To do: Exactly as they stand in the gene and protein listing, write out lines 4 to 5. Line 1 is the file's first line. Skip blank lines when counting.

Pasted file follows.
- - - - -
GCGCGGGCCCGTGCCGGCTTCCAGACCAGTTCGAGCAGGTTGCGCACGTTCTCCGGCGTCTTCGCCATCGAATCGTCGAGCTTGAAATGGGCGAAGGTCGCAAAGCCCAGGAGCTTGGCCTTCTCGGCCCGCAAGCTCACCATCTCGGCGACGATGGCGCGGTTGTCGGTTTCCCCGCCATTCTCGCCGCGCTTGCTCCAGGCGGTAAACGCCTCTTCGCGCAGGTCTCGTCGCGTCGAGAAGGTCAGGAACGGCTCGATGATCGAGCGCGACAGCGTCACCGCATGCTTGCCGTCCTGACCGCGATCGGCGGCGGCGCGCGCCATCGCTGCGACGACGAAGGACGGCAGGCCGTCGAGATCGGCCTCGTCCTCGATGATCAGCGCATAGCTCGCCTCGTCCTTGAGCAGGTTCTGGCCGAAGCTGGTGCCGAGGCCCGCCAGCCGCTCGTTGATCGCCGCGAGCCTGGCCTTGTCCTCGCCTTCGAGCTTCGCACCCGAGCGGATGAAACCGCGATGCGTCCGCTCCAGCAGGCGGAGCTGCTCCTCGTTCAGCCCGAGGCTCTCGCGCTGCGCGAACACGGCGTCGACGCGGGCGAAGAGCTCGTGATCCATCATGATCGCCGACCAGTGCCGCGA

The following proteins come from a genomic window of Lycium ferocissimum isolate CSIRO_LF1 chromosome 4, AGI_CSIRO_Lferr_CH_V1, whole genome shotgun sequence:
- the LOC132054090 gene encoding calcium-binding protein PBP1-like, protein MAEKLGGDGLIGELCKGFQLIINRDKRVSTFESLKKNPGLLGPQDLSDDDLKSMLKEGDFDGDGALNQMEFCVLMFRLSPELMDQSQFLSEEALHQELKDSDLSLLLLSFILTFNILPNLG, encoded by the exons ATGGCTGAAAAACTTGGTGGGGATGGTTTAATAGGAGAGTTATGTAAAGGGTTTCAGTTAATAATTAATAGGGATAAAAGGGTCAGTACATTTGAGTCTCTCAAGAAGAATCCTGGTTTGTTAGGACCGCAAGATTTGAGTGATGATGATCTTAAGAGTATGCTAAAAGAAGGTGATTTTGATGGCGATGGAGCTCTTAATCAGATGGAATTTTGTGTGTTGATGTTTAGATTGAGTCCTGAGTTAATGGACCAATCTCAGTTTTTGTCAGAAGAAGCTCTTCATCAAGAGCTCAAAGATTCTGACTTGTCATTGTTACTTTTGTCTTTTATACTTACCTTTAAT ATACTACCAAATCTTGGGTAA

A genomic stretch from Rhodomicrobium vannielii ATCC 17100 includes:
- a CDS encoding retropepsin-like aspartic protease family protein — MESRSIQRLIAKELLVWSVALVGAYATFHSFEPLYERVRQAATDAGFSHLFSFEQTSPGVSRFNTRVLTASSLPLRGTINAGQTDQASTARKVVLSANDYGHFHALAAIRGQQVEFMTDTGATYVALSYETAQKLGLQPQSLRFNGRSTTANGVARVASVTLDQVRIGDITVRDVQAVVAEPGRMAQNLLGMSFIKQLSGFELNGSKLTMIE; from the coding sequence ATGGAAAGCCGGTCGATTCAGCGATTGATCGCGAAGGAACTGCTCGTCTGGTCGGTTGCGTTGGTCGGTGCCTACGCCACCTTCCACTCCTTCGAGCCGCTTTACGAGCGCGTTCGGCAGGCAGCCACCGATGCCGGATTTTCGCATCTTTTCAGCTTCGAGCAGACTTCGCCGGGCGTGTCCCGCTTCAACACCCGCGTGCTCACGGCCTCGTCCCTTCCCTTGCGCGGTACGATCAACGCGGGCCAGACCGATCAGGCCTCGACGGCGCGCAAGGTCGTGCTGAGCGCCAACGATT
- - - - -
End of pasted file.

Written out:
A genomic stretch from Rhodomicrobium vannielii ATCC 17100 includes:
- a CDS encoding retropepsin-like aspartic protease family protein — MESRSIQRLIAKELLVWSVALVGAYATFHSFEPLYERVRQAATDAGFSHLFSFEQTSPGVSRFNTRVLTASSLPLRGTINAGQTDQASTARKVVLSANDYGHFHALAAIRGQQVEFMTDTGATYVALSYETAQKLGLQPQSLRFNGRSTTANGVARVASVTLDQVRIGDITVRDVQAVVAEPGRMAQNLLGMSFIKQLSGFELNGSKLTMIE; from the coding sequence ATGGAAAGCCGGTCGATTCAGCGATTGATCGCGAAGGAACTGCTCGTCTGGTCGGTTGCGTTGGTCGGTGCCTACGCCACCTTCCACTCCTTCGAGCCGCTTTACGAGCGCGTTCGGCAGGCAGCCACCGATGCCGGATTTTCGCATCTTTTCAGCTTCGAGCAGACTTCGCCGGGCGTGTCCCGCTTCAACACCCGCGTGCTCACGGCCTCGTCCCTTCCCTTGCGCGGTACGATCAACGCGGGCCAGACCGATCAGGCCTCGACGGCGCGCAAGGTCGTGCTGAGCGCCAACGATT